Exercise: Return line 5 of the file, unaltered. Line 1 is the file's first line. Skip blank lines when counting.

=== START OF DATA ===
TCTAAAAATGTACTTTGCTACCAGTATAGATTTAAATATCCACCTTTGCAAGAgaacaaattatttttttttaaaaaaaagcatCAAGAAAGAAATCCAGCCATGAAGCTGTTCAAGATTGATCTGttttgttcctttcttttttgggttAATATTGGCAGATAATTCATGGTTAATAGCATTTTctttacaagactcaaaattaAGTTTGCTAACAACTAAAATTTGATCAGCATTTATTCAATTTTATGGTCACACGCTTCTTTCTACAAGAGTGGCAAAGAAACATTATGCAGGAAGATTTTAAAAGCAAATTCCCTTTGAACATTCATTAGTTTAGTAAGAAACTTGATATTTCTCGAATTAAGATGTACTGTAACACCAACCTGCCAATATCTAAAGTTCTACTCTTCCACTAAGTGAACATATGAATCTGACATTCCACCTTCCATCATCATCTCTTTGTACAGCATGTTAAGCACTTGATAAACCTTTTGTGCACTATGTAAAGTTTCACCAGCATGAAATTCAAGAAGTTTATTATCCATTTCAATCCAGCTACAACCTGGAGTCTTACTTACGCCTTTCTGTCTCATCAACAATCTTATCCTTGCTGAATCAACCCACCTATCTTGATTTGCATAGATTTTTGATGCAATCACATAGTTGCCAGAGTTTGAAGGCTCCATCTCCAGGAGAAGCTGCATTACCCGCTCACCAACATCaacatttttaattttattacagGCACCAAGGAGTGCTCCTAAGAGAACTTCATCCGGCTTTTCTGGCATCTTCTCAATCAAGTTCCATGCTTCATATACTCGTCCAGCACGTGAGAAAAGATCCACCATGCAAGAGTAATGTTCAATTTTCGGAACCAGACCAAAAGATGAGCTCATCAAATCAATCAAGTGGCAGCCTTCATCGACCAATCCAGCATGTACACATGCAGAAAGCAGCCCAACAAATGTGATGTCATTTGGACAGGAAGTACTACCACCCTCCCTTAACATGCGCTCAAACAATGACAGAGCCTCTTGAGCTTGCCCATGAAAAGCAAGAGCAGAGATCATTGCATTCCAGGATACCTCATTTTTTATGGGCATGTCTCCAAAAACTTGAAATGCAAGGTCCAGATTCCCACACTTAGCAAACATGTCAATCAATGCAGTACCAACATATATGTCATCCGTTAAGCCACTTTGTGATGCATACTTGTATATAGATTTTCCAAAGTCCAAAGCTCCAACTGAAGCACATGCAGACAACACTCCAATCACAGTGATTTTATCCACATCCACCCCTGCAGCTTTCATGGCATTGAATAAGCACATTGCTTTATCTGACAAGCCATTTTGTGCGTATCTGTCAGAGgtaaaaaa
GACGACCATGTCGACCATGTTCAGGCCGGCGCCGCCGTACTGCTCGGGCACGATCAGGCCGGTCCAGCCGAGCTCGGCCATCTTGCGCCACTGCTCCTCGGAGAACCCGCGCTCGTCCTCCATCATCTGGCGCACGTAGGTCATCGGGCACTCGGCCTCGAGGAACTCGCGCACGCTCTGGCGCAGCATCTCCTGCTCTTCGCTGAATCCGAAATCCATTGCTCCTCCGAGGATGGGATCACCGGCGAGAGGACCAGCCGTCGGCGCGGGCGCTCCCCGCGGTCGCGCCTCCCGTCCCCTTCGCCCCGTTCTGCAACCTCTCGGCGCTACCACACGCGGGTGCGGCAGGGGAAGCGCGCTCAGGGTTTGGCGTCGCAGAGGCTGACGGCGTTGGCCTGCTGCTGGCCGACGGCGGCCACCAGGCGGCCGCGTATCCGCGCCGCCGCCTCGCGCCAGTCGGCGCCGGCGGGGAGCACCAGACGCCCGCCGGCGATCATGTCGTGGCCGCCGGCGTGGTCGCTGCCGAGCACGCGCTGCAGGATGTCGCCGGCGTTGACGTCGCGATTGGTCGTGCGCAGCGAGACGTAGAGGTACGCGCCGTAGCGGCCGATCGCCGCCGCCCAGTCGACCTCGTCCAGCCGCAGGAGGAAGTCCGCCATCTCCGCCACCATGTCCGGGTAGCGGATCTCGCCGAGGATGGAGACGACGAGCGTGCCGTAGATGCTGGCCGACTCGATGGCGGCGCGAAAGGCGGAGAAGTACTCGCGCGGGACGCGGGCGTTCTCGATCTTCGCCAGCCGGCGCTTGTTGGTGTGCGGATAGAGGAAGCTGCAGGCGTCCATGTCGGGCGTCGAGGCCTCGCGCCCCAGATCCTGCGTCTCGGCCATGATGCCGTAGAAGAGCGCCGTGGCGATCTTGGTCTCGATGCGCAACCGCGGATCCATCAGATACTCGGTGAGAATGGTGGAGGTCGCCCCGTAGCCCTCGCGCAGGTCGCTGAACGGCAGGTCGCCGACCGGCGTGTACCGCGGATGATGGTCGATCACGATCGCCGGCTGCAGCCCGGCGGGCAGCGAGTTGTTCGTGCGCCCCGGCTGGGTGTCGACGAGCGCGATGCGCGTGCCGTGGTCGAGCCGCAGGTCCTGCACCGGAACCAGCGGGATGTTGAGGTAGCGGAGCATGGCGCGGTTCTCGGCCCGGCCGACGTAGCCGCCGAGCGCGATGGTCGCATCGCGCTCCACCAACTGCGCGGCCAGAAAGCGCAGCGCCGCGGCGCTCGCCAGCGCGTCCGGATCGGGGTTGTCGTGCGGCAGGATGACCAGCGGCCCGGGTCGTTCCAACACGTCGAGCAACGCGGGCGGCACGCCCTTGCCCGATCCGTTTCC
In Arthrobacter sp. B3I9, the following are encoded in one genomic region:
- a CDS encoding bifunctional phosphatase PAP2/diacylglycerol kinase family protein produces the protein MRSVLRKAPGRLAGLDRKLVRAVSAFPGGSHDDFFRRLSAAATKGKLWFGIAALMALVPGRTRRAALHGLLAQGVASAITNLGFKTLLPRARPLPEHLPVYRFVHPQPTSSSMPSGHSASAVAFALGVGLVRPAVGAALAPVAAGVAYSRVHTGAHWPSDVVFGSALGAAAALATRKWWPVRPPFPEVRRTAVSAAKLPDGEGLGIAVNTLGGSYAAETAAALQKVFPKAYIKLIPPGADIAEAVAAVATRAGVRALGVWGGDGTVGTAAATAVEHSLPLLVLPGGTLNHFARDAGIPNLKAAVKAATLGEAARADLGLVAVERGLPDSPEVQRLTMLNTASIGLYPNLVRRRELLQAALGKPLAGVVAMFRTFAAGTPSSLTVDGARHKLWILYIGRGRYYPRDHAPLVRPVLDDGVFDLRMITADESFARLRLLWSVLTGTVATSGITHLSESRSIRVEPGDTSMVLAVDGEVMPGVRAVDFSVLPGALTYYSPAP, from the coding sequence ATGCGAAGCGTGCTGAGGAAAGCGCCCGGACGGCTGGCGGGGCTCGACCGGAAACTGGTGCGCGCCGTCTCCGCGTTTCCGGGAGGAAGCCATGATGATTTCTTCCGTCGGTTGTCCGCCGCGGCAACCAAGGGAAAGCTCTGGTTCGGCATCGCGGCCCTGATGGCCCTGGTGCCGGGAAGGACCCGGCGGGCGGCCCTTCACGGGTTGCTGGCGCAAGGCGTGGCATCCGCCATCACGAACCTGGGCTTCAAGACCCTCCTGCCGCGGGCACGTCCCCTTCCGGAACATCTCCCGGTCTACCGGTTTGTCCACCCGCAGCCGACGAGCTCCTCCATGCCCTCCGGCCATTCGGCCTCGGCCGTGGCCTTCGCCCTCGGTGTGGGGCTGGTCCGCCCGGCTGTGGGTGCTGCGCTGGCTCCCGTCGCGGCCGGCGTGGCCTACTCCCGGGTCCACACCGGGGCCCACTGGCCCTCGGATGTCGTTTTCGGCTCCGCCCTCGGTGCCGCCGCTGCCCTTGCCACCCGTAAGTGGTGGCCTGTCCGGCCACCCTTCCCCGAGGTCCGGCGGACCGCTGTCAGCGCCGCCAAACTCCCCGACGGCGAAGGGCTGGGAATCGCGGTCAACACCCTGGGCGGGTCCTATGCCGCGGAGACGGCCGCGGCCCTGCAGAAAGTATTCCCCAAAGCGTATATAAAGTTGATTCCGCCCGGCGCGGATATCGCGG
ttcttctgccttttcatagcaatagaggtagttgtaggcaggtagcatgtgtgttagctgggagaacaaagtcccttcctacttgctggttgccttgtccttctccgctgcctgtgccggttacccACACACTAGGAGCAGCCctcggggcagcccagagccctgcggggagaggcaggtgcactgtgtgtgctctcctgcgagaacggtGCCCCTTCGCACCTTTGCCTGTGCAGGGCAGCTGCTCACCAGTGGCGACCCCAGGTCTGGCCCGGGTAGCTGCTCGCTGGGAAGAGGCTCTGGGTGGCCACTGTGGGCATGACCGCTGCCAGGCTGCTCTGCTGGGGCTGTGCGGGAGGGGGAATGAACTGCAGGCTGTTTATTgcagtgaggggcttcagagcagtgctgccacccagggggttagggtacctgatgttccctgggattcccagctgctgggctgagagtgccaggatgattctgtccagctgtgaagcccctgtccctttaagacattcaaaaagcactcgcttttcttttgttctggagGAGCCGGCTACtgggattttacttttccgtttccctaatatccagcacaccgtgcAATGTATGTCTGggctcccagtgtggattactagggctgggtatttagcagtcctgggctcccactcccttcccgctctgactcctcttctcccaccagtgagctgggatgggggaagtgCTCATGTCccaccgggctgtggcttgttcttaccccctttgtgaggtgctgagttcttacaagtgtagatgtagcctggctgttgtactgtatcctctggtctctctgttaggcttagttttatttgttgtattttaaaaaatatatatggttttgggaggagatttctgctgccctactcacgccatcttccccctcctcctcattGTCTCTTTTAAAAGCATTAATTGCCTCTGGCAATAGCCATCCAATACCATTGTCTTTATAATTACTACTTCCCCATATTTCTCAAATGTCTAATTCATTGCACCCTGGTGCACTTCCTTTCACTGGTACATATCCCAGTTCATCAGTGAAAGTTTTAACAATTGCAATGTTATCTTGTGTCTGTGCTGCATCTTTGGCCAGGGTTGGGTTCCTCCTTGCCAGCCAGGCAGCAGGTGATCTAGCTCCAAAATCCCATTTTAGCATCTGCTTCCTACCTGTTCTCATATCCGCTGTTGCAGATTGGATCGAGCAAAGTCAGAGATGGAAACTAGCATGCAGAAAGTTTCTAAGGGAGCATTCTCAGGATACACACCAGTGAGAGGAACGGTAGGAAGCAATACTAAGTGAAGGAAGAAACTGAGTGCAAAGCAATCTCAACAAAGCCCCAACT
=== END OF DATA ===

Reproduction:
ttcttctgccttttcatagcaatagaggtagttgtaggcaggtagcatgtgtgttagctgggagaacaaagtcccttcctacttgctggttgccttgtccttctccgctgcctgtgccggttacccACACACTAGGAGCAGCCctcggggcagcccagagccctgcggggagaggcaggtgcactgtgtgtgctctcctgcgagaacggtGCCCCTTCGCACCTTTGCCTGTGCAGGGCAGCTGCTCACCAGTGGCGACCCCAGGTCTGGCCCGGGTAGCTGCTCGCTGGGAAGAGGCTCTGGGTGGCCACTGTGGGCATGACCGCTGCCAGGCTGCTCTGCTGGGGCTGTGCGGGAGGGGGAATGAACTGCAGGCTGTTTATTgcagtgaggggcttcagagcagtgctgccacccagggggttagggtacctgatgttccctgggattcccagctgctgggctgagagtgccaggatgattctgtccagctgtgaagcccctgtccctttaagacattcaaaaagcactcgcttttcttttgttctggagGAGCCGGCTACtgggattttacttttccgtttccctaatatccagcacaccgtgcAATGTATGTCTGggctcccagtgtggattactagggctgggtatttagcagtcctgggctcccactcccttcccgctctgactcctcttctcccaccagtgagctgggatgggggaagtgCTCATGTCccaccgggctgtggcttgttcttaccccctttgtgaggtgctgagttcttacaagtgtagatgtagcctggctgttgtactgtatcctctggtctctctgttaggcttagttttatttgttgtattttaaaaaatatatatggttttgggaggagatttctgctgccctactcacgccatcttccccctcctcctcattGTCTCTTTTAAAAGCATTAATTGCCTCTGGCAATAGCCATCCAATACCATTGTCTTTATAATTACTACTTCCCCATATTTCTCAAATGTCTAATTCATTGCACCCTGGTGCACTTCCTTTCACTGGTACATATCCCAGTTCATCAGTGAAAGTTTTAACAATTGCAATGTTATCTTGTGTCTGTGCTGCATCTTTGGCCAGGGTTGGGTTCCTCCTTGCCAGCCAGGCAGCAGGTGATCTAGCTCCAAAATCCCATTTTAGCATCTGCTTCCTACCTGTTCTCATATCCGCTGTTGCAGATTGGATCGAGCAAAGTCAGAGATGGAAACTAGCATGCAGAAAGTTTCTAAGGGAGCATTCTCAGGATACACACCAGTGAGAGGAACGGTAGGAAGCAATACTAAGTGAAGGAAGAAACTGAGTGCAAAGCAATCTCAACAAAGCCCCAACT